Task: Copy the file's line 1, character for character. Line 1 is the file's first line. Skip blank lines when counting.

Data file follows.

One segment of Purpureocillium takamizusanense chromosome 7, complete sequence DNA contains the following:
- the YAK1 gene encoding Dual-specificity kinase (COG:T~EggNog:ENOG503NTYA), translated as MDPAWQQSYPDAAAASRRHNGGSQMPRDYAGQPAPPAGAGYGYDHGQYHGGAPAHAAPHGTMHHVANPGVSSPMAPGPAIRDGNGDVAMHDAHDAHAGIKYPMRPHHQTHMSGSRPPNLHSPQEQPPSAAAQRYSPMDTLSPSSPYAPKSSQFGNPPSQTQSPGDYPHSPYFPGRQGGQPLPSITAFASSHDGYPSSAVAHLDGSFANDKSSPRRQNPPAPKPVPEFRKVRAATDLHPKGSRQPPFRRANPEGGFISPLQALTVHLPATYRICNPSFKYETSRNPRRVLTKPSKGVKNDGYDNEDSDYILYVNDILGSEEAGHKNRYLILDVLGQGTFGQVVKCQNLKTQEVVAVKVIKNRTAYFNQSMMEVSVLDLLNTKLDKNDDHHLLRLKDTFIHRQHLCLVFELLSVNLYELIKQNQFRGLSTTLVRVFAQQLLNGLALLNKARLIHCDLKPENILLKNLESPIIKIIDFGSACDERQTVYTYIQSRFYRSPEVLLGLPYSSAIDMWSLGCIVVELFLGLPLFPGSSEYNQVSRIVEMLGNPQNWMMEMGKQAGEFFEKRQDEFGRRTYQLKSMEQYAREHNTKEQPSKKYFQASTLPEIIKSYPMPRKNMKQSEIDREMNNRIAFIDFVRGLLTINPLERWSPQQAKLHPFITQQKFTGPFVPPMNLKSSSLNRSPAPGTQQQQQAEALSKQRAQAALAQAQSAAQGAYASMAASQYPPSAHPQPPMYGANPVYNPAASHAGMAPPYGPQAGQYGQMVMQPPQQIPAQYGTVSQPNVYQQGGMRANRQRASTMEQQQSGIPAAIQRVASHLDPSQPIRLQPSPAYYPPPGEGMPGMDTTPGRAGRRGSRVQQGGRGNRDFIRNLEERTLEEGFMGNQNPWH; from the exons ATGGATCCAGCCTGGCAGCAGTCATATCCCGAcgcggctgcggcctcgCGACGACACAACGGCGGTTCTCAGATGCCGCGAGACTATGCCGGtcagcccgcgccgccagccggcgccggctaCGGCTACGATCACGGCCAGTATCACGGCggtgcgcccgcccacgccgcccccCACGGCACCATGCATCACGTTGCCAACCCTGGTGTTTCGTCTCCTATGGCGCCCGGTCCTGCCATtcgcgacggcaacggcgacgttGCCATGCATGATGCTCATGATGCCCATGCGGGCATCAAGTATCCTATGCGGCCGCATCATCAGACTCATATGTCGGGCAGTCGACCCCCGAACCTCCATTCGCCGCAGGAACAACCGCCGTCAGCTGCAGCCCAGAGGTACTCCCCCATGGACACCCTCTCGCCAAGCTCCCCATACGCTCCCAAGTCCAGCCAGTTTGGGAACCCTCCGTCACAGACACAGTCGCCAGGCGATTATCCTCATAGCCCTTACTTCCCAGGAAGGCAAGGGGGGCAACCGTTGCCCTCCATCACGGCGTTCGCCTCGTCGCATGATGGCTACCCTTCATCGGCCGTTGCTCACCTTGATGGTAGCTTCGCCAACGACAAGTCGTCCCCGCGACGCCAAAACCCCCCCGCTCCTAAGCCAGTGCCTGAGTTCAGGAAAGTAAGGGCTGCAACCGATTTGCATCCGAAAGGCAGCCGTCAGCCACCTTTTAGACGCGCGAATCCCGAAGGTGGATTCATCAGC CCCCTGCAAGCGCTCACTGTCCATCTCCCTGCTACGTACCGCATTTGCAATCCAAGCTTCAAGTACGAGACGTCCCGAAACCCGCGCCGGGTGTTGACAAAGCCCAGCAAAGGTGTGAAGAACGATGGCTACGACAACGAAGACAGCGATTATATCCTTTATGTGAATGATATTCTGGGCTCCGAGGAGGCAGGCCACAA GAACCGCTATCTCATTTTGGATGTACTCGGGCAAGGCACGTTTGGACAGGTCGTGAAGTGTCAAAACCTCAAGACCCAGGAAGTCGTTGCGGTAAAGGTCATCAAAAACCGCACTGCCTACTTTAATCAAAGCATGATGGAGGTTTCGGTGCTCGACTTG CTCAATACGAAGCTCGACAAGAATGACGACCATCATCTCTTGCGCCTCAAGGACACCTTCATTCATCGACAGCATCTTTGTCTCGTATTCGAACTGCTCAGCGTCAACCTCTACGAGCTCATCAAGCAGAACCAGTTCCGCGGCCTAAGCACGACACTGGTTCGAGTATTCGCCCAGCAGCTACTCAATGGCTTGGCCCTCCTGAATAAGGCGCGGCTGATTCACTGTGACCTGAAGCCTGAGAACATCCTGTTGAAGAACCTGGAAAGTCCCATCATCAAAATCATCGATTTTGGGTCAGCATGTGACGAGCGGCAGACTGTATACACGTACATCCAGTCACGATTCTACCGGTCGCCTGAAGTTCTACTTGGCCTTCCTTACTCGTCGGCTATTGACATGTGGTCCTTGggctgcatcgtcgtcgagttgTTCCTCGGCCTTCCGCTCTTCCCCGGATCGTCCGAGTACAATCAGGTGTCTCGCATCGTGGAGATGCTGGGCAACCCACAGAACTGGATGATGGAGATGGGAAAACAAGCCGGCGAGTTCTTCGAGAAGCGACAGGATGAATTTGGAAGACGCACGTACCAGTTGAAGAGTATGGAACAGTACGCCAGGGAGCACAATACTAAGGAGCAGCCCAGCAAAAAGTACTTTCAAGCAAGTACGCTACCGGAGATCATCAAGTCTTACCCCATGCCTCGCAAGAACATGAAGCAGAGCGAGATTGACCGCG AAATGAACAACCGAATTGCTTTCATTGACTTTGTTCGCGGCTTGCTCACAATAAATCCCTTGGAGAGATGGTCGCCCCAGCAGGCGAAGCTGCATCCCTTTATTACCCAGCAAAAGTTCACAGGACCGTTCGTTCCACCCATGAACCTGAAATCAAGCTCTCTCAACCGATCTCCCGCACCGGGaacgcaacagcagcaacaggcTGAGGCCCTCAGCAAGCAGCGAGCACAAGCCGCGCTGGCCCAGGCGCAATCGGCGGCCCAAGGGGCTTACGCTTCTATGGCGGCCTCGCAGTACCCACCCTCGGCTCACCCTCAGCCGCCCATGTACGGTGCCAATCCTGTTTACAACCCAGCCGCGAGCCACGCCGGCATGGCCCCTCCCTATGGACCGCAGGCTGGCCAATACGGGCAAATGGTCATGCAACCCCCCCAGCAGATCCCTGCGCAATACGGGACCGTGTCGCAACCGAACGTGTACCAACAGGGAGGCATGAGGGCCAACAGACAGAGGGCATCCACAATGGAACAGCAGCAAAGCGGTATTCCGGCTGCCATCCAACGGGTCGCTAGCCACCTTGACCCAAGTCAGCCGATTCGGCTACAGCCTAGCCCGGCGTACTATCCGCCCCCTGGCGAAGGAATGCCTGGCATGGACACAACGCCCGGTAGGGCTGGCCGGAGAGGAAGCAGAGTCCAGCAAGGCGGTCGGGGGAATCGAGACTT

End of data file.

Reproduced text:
One segment of Purpureocillium takamizusanense chromosome 7, complete sequence DNA contains the following: